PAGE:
I have previously mentioned the notion of a premium game that charged more for more, rather than a F2P race to the bottom. Monte Cook, bless his heart, is going for it. He is Kickstarting a new RPG called Invisible Sun that costs $197. That is the lowest pledge tier. The other pledge tier is $539, which adds on the stretch goals and a 12-month subscription of sorts. That’s it, those are the two options. The premium and ultra-premium pledge slots were all sold for $42,811. It garnered a quarter-million in about a day, is already funded, and now can start putting the stretch rewards in that $539 box.
I respect the audaciousness of the project. Monte wanted to make a deluxe game, so he went and did it with a bunch of friends, a big box with books and cards and dice and a cloth map and everything you dreamed of doing as a young nerd. Kind of like when Steve Jackson used Kickstarter for his dream deluxe game, only more. Kind of like that $1000 omelet only the omelet itself is both the PR stunt and the product they are really selling.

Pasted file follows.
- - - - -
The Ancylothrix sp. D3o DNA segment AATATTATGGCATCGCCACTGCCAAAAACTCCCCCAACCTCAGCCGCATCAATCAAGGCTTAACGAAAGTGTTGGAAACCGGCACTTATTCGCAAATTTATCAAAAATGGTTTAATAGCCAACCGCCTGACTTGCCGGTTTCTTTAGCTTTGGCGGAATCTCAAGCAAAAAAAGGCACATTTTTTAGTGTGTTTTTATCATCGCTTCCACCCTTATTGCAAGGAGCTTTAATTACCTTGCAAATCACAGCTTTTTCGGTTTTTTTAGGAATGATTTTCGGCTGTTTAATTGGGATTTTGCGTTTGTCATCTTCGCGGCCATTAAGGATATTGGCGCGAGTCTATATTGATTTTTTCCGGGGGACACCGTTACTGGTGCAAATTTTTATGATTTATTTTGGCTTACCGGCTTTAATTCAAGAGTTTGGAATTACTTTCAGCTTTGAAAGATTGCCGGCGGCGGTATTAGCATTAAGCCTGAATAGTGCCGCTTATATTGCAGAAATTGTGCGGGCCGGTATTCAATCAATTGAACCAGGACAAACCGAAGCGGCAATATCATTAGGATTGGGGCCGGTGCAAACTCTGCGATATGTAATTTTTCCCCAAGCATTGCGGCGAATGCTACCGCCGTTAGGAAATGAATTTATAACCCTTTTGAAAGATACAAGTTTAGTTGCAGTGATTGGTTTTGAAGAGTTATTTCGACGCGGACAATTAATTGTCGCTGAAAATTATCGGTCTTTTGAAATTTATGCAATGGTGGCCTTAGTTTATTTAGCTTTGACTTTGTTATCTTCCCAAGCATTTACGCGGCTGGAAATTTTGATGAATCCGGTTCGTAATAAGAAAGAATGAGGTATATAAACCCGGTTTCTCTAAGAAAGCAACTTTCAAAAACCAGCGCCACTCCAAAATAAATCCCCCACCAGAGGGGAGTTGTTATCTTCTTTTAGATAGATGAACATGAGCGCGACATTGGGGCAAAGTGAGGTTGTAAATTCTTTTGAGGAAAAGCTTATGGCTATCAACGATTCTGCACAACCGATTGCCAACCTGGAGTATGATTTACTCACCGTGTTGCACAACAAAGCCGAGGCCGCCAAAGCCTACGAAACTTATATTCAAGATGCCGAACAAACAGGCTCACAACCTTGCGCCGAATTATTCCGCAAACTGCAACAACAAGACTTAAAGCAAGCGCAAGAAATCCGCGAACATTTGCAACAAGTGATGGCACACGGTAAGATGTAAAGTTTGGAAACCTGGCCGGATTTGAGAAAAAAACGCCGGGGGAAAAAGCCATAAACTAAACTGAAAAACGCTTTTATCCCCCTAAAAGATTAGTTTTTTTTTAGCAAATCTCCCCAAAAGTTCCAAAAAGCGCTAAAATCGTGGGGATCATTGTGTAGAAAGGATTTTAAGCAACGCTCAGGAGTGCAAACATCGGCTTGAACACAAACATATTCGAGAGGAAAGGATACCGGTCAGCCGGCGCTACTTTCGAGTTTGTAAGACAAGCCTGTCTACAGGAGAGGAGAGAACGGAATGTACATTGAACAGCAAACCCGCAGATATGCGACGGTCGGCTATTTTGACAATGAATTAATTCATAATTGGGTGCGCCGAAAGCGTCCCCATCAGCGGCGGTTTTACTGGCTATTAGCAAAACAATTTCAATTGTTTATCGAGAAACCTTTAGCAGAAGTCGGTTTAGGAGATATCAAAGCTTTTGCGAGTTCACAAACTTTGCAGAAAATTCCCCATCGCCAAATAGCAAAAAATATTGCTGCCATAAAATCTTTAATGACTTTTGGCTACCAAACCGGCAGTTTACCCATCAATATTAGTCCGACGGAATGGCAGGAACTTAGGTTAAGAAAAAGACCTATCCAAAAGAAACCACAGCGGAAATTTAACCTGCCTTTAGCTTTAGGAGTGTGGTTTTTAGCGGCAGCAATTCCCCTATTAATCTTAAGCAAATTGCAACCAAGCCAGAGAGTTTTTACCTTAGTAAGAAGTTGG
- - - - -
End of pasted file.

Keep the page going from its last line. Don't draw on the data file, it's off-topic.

I do not have a regular gaming group and I cannot see myself buying this, but I am interested in seeing where it goes and what will get added to the game as its pledges rise above a half-million.
As a reminder, our friend Tesh’s Kickstarter for metal steampunk meeples has a week left. The number of options has doubled with the addition of a Dame meeple to accompany the Gentleman. By popular demand, this Kickstarter will help pave the way for a future one with a broader range of Tinker steampunk meeples.
I am still in love with the founding idea of Cheapass Games. They started selling white box (or often envelope) versions of what are now their free print & play games. The idea was to sell you just the game, usually a board or cards, and then you could buy yourself a fancy set of peripheral components to use with many games. Get a nice set of pawns, money, etc. and use them for every game, rather than getting a couple pieces of expensive (yet cheap) plastic with every board game. It is an approach that works well when you are pondering efficient storage for tabletop games.